The part of racing that most people love – the dressing up, the socialising, the champagne – is the part Linda Meech finds the most frustrating.
She loves attending the races as much as the next person, but when she’s a guest rather than a rider she watches the jockeys with envy.
“I really hate watching other people do something I love doing,” the 36-year-old says.
Meech, who moved to Australia from the tiny New Zealand hamlet of Pongaroa when she was 18, has done the hard yards to carve out a long and successful career as a jockey.
She may not be a household name like her pal Michelle Payne, but her strike rate speaks for itself. This season it’s sitting around 22 per cent, meaning she’s ridden a winner one out of every 4.4 rides. Her entire career strike rate is an impressive 15 per cent.
Meech never wanted to do anything other than ride. At four she told her mum she didn’t need to go to school because she was going to be a jockey. And she admits at the start it was hard for women to stake their place in the industry.
“It’s a lot easier now,” she says. “You used to have to beg for a ride. I’d call every trainer and still might not get a ride. It didn’t matter if you were good: you were a girl. That whole mindset has changed now.”
In many ways that mindset has changed faster from within the industry, she says.
Trainers and owners now have confidence in female riders; it’s the punters who appear to be more hesitant.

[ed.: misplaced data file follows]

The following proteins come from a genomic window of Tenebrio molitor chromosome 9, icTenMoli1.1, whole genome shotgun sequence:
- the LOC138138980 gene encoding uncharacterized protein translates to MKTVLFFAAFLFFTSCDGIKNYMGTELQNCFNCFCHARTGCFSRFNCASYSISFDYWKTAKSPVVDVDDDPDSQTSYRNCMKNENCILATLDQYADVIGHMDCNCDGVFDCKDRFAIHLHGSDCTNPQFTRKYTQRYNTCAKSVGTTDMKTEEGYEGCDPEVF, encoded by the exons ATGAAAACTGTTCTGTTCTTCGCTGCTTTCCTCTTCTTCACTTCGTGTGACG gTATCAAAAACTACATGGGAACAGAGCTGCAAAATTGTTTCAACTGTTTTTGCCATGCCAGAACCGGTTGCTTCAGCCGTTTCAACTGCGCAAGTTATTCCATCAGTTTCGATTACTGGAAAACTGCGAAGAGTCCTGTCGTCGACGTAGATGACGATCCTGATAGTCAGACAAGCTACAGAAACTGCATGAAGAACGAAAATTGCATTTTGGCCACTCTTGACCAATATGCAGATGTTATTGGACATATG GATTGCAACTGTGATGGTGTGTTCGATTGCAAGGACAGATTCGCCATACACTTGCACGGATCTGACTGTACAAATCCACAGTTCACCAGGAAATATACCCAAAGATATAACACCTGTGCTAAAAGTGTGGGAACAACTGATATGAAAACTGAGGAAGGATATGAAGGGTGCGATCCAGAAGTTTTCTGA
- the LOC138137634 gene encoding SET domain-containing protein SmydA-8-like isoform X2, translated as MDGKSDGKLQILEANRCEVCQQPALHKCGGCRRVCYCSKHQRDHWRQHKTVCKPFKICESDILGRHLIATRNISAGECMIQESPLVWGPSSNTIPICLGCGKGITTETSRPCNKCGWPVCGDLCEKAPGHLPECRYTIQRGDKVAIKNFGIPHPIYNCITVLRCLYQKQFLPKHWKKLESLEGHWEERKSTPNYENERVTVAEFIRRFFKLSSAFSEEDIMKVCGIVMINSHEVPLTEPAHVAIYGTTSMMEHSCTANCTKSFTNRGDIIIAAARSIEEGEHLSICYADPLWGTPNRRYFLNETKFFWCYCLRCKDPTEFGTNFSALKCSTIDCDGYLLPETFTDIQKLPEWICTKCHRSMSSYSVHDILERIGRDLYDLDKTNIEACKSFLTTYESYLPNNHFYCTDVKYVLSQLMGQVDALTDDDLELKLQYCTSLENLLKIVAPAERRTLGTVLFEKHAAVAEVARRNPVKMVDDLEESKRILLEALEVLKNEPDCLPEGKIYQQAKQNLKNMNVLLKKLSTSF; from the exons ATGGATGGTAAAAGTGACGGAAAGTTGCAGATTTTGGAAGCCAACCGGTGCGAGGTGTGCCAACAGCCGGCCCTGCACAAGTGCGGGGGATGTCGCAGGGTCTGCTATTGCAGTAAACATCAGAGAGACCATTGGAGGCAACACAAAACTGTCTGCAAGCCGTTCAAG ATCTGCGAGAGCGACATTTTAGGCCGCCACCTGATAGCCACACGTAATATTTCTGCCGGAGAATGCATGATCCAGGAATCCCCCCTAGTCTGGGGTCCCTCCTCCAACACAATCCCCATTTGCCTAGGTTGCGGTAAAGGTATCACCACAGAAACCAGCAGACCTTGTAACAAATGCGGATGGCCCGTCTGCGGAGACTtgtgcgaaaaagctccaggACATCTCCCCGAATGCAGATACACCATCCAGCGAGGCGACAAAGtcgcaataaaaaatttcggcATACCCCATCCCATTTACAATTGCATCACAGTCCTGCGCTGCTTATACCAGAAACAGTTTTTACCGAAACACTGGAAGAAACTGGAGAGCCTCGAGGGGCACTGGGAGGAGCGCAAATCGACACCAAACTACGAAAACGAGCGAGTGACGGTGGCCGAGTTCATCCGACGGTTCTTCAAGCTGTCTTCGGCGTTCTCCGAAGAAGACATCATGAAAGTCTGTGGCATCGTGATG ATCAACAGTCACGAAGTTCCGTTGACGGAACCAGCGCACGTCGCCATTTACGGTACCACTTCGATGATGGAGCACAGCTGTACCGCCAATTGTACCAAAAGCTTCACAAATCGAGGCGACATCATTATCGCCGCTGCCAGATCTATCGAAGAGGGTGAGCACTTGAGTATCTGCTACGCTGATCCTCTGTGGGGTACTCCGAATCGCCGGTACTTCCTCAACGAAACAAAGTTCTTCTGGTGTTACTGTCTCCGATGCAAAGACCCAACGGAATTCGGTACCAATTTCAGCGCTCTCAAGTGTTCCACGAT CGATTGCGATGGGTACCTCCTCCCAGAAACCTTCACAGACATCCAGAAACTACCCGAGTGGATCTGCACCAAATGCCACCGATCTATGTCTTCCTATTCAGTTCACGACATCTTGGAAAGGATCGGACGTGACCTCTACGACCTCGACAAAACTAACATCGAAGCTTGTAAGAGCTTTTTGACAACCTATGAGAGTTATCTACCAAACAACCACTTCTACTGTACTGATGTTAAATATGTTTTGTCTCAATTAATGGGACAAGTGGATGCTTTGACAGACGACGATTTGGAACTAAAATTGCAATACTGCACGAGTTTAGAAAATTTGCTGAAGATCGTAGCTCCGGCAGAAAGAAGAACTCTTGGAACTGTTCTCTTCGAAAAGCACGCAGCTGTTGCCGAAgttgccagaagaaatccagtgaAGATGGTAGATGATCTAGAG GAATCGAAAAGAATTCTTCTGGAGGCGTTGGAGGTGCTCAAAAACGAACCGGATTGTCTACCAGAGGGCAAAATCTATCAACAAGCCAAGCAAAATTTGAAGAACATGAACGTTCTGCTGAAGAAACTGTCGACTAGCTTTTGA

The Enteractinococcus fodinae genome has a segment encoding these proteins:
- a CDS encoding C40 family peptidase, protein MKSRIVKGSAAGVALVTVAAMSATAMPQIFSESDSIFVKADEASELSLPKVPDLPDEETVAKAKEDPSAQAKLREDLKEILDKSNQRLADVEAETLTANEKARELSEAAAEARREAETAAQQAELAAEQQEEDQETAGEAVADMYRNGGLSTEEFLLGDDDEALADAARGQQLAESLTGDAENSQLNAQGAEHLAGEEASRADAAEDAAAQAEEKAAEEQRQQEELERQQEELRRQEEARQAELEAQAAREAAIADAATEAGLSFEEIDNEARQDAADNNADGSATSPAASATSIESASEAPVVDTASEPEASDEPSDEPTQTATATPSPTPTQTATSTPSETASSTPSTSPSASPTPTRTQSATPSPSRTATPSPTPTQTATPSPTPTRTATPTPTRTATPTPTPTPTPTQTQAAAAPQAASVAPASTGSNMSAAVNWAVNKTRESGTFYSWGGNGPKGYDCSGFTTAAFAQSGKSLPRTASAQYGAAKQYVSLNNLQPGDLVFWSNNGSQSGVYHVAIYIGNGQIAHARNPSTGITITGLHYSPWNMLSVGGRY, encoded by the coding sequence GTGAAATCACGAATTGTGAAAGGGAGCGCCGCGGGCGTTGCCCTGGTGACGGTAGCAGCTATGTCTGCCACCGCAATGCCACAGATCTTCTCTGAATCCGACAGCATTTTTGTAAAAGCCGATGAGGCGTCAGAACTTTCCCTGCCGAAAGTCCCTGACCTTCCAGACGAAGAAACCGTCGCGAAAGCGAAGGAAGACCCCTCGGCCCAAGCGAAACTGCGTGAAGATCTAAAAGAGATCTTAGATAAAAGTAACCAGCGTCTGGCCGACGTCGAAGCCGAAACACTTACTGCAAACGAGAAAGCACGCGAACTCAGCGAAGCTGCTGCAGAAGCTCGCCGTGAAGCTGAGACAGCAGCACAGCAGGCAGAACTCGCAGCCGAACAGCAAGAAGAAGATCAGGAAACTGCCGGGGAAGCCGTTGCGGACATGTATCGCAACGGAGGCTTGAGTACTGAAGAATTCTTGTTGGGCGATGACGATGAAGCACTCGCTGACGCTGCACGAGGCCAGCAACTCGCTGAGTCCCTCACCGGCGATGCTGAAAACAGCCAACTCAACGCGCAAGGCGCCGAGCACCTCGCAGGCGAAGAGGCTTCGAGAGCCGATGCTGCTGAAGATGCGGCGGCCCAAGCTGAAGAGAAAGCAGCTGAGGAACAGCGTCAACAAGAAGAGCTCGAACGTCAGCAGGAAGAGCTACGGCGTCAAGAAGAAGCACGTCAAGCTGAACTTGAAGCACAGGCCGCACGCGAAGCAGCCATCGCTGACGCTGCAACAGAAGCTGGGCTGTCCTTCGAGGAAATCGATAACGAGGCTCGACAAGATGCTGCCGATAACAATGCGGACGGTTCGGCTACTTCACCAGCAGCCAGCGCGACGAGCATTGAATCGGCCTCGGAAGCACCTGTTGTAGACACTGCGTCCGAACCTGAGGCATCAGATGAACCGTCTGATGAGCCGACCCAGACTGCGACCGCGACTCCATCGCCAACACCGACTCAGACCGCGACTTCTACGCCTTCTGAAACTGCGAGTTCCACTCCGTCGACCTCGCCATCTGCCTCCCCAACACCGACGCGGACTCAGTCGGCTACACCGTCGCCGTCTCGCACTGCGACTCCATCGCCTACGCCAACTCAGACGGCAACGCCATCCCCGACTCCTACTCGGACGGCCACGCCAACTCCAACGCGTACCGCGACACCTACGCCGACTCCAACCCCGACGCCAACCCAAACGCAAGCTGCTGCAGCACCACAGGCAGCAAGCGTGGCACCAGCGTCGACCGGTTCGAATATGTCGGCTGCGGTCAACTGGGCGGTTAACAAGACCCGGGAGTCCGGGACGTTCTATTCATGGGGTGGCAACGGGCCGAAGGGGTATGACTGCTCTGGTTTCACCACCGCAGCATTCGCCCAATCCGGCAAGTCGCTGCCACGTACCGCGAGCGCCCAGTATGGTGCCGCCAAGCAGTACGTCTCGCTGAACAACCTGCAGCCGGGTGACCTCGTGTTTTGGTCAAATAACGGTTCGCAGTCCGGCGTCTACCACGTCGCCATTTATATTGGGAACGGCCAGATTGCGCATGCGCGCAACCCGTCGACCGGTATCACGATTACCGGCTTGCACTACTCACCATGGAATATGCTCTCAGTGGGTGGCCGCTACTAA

Michelle Payne’s ground-breaking win at the Melbourne Cup saw her climb on to Prince of Penzance with odds of more than 100 to 1. Meech says had she been a male jockey those odds would likely have been much lower.
Meech joined the rest of Australia in celebrating Payne’s historic win, the first by a female rider at the Melbourne Cup. “I cried when she won,” Meech says. “I was that happy for her. I’m pretty good friends with Michelle. We’re in the rooms together a lot so I was just rapt for her.”
Earlier this year Meech was invited to Casablanca, Morocco by the Fatima Bint Mubarak Ladies Sports Academy to compete in its invitational women’s race.
The academy’s mission is to promote and facilitate women’s sport in the United Arab Emirates, and Meech returned inspired and impressed. “It’s all about empowering women to be more than they think they can be,” she says.
While the impression of the life of a jockey is constant dieting, early starts and long hours, Meech says she’s managed to strike a good balance. She keeps her weight under control simply by eating healthily, rather than stints in saunas and running. She makes sure she takes regular holidays to avoid burn out, and manages her time so she’s not run ragged driving around the country.
Still, she has an eye to what comes next. “I’m getting pretty old for a female jockey and it’s not something I can do forever, as much as I love it. I don’t want to be 50 and still race riding,” she says. “It just gets harder on your body. It’s hard on your hips, your elbows…”
She’s bought a piece of land near Stawell in western Victoria. Like many other retiring jockeys, she plans on transitioning into training. “I’ll go into it gradually and iron out all the kinks, make small mistakes instead of big mistakes.”
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